Your view of FAQ section.

Discussion in 'C Programming' started by Richard, Jun 3, 2007.

  1. Richard

    Richard Guest

    One of the most repeatedly given pointers is to

    http://c-faq.com/aryptr/aryptr2.html

    which discusses pointers and arrays and the subtle differences between

    char a[] = "hello";
    char *p = "world";

    Now, my question is this - how do you feel about the way the FAQ
    describes the compiler working. We already now that pointers and arrays
    may or may not compile differently and may or may not be more efficient
    than each other depending on target HW.

    But should the FAQ really go into detail about how the compiler
    calculates element addresses?

    e.g

    ,----
    | It is useful to realize that a reference like x[3] generates different code depending on whether x is an array or a pointer. Given the declarations above, when the compiler
    | sees the expression a[3], it emits code to start at the location ``a'', move three past it, and fetch the character there. When it sees the expression p[3], it emits code to
    | start at the location ``p'', fetch the pointer value there, add three to the pointer, and finally fetch the character pointed to. In other words, a[3] is three places past
    | (the start of) the object named a, while p[3] is three places past the object pointed to by p. In the example above, both a[3] and p[3] happen to be the character 'l', but
    | the compiler gets there differently. (The essential difference is that the values of an array like a and a pointer like p are computed differently whenever they appear in
    | expressions, whether or not they are being subscripted, as explained further in question 6.3.) See also question 1.32.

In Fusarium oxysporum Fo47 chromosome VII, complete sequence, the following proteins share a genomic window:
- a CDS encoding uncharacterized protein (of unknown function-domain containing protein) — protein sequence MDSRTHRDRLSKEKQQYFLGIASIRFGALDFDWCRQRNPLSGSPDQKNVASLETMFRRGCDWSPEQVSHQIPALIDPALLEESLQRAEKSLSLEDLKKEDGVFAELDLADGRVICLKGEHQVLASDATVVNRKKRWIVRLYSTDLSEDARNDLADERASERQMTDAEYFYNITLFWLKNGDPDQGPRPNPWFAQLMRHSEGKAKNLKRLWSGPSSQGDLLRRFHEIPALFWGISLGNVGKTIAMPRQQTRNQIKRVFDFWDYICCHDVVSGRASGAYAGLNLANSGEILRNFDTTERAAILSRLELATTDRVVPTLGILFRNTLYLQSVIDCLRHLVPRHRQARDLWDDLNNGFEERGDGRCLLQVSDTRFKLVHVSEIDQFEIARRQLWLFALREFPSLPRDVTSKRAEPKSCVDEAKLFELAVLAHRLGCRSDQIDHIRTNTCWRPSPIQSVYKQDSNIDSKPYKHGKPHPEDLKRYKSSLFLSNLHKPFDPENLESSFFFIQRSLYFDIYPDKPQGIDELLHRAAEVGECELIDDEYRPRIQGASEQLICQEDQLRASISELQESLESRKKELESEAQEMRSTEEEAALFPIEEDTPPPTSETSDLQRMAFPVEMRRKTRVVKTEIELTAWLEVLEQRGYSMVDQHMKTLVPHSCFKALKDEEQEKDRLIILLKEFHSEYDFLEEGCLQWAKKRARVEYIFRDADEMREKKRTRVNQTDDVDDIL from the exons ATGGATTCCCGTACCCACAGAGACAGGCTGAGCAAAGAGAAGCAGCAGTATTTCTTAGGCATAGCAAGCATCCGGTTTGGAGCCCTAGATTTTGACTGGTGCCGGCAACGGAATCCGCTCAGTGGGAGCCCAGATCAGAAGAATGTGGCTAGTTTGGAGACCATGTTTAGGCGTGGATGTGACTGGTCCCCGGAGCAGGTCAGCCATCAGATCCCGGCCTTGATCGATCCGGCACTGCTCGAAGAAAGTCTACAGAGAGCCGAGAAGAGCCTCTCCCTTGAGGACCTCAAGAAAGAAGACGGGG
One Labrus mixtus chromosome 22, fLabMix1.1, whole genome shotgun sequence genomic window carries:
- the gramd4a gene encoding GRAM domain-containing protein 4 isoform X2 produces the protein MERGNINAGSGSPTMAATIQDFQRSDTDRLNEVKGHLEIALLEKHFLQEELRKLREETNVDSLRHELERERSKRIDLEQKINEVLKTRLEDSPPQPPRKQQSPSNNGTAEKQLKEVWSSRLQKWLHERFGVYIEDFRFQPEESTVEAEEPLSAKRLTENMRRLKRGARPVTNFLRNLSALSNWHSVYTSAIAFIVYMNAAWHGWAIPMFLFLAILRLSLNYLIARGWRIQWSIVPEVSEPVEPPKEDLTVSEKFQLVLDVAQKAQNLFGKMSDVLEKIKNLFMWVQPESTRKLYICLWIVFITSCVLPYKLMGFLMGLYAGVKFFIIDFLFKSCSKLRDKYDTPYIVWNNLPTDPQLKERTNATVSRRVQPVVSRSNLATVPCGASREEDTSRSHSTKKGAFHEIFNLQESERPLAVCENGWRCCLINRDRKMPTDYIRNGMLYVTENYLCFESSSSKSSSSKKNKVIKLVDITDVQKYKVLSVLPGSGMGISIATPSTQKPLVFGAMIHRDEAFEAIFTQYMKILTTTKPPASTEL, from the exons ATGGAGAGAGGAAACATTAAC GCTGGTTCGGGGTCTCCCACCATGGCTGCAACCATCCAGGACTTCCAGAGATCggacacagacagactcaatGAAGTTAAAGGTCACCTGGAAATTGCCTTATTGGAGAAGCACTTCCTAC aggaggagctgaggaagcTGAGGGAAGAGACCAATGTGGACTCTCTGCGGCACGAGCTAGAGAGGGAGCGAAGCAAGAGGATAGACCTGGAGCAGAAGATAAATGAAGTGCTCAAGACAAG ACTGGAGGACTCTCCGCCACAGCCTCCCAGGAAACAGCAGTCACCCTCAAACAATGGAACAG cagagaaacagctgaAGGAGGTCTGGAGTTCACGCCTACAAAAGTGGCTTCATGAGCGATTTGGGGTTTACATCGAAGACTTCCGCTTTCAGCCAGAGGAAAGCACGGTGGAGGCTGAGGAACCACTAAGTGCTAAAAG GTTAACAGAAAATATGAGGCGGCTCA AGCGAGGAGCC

`----
     
    Richard, Jun 3, 2007
    #1
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  2. Richard <> writes:
    > One of the most repeatedly given pointers is to
    >
    > http://c-faq.com/aryptr/aryptr2.html
    >
    > which discusses pointers and arrays and the subtle differences between
    >
    > char a[] = "hello";
    > char *p = "world";
    >
    > Now, my question is this - how do you feel about the way the FAQ
    > describes the compiler working. We already now that pointers and arrays
    > may or may not compile differently and may or may not be more efficient
    > than each other depending on target HW.
    >
    > But should the FAQ really go into detail about how the compiler
    > calculates element addresses?


    Yes.

    --
    Keith Thompson (The_Other_Keith) <http://www.ghoti.net/~kst>
    San Diego Supercomputer Center <*> <http://users.sdsc.edu/~kst>
    "We must do something. This is something. Therefore, we must do this."
    -- Antony Jay and Jonathan Lynn, "Yes Minister"
     
    Keith Thompson, Jun 3, 2007
    #2
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  3. Richard

    Richard Guest

    Keith Thompson <> writes:

    > Richard <> writes: